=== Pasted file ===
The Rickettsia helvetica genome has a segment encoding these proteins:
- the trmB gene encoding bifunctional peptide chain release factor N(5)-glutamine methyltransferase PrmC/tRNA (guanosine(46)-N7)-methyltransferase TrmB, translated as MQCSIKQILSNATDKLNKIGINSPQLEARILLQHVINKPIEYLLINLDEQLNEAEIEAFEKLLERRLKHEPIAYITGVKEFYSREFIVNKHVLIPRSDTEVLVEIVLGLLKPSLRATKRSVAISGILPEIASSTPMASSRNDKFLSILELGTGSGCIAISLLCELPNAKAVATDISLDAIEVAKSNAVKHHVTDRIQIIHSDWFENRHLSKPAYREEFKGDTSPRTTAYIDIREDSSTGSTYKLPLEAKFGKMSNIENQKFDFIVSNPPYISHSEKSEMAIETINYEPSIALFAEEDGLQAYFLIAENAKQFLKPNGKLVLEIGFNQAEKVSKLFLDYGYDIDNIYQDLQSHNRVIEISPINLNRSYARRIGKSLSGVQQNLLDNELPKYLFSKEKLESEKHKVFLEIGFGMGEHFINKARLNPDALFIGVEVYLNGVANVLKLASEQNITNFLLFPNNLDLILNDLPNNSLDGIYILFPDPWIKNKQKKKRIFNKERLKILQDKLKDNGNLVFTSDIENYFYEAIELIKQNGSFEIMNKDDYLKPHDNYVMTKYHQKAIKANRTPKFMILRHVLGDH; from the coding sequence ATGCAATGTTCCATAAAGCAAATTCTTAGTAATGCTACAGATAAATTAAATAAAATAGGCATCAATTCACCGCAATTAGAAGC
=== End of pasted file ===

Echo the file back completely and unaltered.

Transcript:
The Rickettsia helvetica genome has a segment encoding these proteins:
- the trmB gene encoding bifunctional peptide chain release factor N(5)-glutamine methyltransferase PrmC/tRNA (guanosine(46)-N7)-methyltransferase TrmB, translated as MQCSIKQILSNATDKLNKIGINSPQLEARILLQHVINKPIEYLLINLDEQLNEAEIEAFEKLLERRLKHEPIAYITGVKEFYSREFIVNKHVLIPRSDTEVLVEIVLGLLKPSLRATKRSVAISGILPEIASSTPMASSRNDKFLSILELGTGSGCIAISLLCELPNAKAVATDISLDAIEVAKSNAVKHHVTDRIQIIHSDWFENRHLSKPAYREEFKGDTSPRTTAYIDIREDSSTGSTYKLPLEAKFGKMSNIENQKFDFIVSNPPYISHSEKSEMAIETINYEPSIALFAEEDGLQAYFLIAENAKQFLKPNGKLVLEIGFNQAEKVSKLFLDYGYDIDNIYQDLQSHNRVIEISPINLNRSYARRIGKSLSGVQQNLLDNELPKYLFSKEKLESEKHKVFLEIGFGMGEHFINKARLNPDALFIGVEVYLNGVANVLKLASEQNITNFLLFPNNLDLILNDLPNNSLDGIYILFPDPWIKNKQKKKRIFNKERLKILQDKLKDNGNLVFTSDIENYFYEAIELIKQNGSFEIMNKDDYLKPHDNYVMTKYHQKAIKANRTPKFMILRHVLGDH; from the coding sequence ATGCAATGTTCCATAAAGCAAATTCTTAGTAATGCTACAGATAAATTAAATAAAATAGGCATCAATTCACCGCAATTAGAAGC